Texas grid operator: Cold snap won’t spark another power emergency

HOUSTON — Texas power grid planners said Thursday they’ve scheduled plenty of generating capacity to handle the bump in electricity demand expected  as freezing temperatures again chill the state.

“We have taken steps to have some additional generation coming on line,” said Robbie Searcy, a spokeswoman for the Electric Reliability Council of Texas,  which runs most of the grid.

In the early morning of Jan. 6, the grid came close to the sequential, regional power shutdowns called rolling blackouts as furnace use boosted power demand at the same time power plants unexpectedly experienced problems officials said may may have been related to the cold.

Forecasts call for freezing temperatures in much of the state Thursday night and in some places Friday night.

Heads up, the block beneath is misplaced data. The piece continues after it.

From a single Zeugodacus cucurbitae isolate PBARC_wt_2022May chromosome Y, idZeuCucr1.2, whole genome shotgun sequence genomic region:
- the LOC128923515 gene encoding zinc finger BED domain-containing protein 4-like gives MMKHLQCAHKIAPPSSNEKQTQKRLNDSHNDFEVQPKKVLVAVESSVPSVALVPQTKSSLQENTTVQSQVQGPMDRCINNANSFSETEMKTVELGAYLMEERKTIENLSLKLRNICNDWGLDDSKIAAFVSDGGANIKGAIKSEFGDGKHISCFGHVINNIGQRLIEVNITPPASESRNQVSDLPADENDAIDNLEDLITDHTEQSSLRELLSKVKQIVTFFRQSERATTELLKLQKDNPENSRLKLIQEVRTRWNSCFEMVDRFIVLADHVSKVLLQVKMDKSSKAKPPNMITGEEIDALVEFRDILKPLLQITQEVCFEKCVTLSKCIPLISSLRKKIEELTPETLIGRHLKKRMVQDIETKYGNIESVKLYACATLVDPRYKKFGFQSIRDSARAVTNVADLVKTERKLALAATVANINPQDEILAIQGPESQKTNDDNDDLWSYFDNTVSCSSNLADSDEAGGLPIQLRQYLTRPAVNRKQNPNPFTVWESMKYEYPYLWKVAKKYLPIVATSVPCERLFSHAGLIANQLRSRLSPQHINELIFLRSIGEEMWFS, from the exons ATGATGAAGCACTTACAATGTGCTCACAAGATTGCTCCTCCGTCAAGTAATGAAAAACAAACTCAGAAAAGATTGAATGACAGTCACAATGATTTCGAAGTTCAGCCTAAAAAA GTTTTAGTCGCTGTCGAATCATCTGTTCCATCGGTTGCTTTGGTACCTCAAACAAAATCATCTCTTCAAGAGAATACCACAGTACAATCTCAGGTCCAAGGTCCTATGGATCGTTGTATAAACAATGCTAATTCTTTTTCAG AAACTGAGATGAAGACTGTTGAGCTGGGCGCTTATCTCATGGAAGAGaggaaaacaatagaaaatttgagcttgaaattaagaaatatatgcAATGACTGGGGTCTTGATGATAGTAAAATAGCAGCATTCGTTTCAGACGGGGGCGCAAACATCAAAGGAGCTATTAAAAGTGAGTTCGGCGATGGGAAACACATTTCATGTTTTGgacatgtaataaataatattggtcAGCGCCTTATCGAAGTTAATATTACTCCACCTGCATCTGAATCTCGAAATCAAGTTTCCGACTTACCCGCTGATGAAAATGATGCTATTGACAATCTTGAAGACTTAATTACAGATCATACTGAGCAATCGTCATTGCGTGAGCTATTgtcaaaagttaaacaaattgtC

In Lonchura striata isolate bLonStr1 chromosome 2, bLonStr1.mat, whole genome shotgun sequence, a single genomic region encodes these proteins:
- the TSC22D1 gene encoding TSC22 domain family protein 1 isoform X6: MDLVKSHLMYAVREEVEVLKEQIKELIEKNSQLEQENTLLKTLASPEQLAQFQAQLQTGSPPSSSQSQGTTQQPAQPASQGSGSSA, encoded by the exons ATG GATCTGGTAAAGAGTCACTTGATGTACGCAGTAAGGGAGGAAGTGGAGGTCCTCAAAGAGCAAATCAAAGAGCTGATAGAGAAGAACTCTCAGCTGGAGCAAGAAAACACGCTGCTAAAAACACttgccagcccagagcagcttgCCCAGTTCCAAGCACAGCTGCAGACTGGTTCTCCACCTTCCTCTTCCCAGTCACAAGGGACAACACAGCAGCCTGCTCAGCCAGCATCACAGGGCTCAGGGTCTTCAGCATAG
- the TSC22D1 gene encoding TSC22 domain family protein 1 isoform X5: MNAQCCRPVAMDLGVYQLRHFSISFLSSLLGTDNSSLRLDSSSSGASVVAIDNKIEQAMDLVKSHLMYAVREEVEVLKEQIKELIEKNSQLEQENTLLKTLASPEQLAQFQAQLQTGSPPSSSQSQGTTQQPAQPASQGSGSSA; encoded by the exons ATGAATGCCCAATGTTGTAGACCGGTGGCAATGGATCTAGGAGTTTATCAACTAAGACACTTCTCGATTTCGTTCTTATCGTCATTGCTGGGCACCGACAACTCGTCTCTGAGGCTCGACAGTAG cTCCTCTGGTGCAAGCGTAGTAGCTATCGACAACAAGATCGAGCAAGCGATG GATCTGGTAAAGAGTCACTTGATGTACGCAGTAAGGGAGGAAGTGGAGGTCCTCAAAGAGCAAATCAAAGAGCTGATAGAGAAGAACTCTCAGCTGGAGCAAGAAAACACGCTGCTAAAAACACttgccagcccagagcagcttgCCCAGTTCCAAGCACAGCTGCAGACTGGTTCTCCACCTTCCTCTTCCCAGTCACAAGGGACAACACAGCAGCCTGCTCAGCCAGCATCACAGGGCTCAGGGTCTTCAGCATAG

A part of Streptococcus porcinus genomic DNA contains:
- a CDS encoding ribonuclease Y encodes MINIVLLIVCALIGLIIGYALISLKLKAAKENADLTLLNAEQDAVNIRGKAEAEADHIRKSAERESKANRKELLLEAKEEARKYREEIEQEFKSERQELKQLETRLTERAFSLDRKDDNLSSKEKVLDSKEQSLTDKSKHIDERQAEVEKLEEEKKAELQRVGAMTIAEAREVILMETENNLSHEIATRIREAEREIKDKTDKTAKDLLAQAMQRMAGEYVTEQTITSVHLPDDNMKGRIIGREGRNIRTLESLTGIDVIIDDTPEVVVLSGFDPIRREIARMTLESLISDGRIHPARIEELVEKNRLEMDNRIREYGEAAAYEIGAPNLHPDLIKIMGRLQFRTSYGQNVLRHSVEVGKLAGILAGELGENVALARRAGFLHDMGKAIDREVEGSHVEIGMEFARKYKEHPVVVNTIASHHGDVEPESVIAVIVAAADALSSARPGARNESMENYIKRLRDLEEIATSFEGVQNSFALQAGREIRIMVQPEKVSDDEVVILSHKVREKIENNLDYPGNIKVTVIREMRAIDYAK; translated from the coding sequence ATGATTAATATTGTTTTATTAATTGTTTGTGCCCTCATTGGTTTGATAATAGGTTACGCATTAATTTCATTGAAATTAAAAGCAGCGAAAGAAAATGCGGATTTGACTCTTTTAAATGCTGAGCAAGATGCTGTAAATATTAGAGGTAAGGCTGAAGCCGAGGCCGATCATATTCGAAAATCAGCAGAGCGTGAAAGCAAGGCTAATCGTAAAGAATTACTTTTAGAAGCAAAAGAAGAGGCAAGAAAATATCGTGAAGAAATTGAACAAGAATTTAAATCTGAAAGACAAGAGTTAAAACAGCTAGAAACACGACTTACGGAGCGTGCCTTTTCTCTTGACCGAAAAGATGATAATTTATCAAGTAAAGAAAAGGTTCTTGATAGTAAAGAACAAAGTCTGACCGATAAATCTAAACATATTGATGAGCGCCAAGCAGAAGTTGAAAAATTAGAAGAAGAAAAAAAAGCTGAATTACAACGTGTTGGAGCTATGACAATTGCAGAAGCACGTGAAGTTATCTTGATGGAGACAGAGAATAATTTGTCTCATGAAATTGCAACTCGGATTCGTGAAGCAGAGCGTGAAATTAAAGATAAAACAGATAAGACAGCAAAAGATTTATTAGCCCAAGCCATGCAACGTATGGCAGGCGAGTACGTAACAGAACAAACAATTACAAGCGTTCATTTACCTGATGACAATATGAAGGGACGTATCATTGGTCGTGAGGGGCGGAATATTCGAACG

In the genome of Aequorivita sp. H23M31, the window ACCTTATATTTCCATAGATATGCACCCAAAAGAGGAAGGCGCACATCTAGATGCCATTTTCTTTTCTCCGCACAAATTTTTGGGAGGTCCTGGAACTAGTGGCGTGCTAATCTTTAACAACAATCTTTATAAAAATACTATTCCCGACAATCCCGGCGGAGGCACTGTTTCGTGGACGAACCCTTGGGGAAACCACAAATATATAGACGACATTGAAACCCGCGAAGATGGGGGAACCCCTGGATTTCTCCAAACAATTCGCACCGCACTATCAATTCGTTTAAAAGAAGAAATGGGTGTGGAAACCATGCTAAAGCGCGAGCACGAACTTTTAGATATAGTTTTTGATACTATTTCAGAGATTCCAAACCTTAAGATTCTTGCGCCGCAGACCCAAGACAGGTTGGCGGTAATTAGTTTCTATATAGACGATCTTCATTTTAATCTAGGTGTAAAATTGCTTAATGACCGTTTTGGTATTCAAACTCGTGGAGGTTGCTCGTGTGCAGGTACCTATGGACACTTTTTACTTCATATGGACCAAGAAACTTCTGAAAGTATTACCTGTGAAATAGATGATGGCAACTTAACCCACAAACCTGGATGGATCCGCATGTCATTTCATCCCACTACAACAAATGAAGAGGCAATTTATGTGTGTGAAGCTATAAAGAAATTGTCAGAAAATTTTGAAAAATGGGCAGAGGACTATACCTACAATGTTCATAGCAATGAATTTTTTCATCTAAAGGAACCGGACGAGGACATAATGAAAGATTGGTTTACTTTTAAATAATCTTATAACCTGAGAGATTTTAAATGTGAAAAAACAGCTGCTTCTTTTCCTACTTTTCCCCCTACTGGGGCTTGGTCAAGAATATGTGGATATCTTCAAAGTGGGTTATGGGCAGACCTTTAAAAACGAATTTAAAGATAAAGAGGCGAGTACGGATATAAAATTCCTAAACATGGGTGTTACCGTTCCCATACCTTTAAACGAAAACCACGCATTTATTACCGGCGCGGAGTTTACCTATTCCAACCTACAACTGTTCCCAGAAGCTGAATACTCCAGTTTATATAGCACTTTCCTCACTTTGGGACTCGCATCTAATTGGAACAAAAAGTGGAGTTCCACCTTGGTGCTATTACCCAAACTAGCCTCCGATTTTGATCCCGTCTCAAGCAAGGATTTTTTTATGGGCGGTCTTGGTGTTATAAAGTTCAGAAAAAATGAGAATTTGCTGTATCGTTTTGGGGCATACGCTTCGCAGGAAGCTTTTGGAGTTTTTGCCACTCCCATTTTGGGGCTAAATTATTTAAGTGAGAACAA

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The grid operator has scheduled more than 58,000 megawatts of power scheduled for the morning peak, which typically occurs around 8 a.m.  Officials expect demand to max out at about 55,000 megawatts.

One megawatt is enough power for about 200 Texas residences when demand is highest.

The Jan. 6 event and a brief scare last Saturday raised questions about whether some power plants took adequate steps  to ensure they could function in cold conditions.

Searcy said grid personnel have visited some facilities to make sure they’re ready for the cold. She also urged consumers to watch conditions and be ready to conserve power if necessary.

“We will be watching conditions closely and will take steps to notify the public if there is a need to reduce your energy use during the event.”


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